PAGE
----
Partial Meterage

Partial Meterage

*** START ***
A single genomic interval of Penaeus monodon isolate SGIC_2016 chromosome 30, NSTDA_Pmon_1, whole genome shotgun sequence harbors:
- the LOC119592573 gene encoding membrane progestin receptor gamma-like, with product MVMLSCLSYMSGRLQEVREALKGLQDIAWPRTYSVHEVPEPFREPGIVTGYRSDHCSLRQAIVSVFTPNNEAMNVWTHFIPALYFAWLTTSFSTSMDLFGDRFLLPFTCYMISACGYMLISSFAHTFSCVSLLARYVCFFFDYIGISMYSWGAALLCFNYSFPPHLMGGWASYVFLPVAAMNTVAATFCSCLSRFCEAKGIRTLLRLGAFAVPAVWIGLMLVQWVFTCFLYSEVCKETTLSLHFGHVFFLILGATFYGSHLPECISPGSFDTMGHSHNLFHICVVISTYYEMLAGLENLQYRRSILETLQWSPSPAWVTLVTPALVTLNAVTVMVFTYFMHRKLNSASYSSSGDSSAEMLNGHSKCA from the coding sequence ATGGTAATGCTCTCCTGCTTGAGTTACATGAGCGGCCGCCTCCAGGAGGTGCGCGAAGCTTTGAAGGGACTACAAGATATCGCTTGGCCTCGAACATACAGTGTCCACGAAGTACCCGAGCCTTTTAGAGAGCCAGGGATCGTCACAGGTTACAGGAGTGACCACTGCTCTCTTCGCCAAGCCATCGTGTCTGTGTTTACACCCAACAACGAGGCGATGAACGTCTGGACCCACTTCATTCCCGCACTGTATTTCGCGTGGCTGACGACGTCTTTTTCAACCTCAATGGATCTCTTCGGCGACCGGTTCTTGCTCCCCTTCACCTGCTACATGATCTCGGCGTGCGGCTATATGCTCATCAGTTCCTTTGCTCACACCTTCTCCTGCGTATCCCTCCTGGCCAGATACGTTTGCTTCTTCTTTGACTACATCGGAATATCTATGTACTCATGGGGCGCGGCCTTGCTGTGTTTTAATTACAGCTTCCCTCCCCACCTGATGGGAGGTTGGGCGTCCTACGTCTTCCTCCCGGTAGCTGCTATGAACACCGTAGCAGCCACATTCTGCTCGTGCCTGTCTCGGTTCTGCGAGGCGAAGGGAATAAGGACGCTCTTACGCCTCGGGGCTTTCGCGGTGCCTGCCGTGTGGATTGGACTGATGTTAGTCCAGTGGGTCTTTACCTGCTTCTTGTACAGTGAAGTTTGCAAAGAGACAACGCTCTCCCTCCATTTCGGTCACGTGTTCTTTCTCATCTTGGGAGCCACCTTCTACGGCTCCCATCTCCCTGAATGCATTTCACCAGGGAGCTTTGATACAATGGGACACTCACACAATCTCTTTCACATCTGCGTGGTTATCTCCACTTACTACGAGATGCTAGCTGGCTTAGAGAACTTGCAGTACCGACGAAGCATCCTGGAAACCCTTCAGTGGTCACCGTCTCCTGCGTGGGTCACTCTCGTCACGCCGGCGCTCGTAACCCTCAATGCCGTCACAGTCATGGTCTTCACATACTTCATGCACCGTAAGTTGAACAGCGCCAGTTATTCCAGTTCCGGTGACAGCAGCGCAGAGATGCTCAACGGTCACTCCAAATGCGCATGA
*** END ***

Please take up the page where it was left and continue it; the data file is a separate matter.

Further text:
A city which as yet is only partly metered is Moline, Ill. According to a report issued by Harry Lundquist, meter inspector of the water department of that city, the meter users consumed 383,908,000 gallons of water during the twelve months ended February 28. The average daily pumpage of the water works of Moline is said to lie 4,000,000 gallons, which shows that approximately one fourth of the services are metered. Of these, 1,257 are residences, and, according to the records, these services used 67,426,000 gallons, making an average to the residence of 53,640 gallons. And now comes the statement in the report that illustrates the injustice of allowing part of the services to go unmetered. Mr. Lundquist, according to his statement, believes that the unmetered houses used much more than the accredited amount of the meter users. In other words these people, immune from measurement and with no check upon their wastage, can, and in many cases do. let the water run away wantonly, and only have to pay the flat rate that is charged for nonmetered services. It is no wonder that the meter inspector declares emphatically for universal meterage for his city. Of course a partially metered system is better than one with no meters at all in use, but the only fair and logical method of water taxation, that is just to all concerned, is that of complete meterage. This fact is becoming more and more generally recognized, not only by water works superintendents, but also by the public generally, who are beginning to learn that meterage, with the use of approximately the same amount of water, but eliminating the waste, which does no one any good, is more economical than the old flat rate system.

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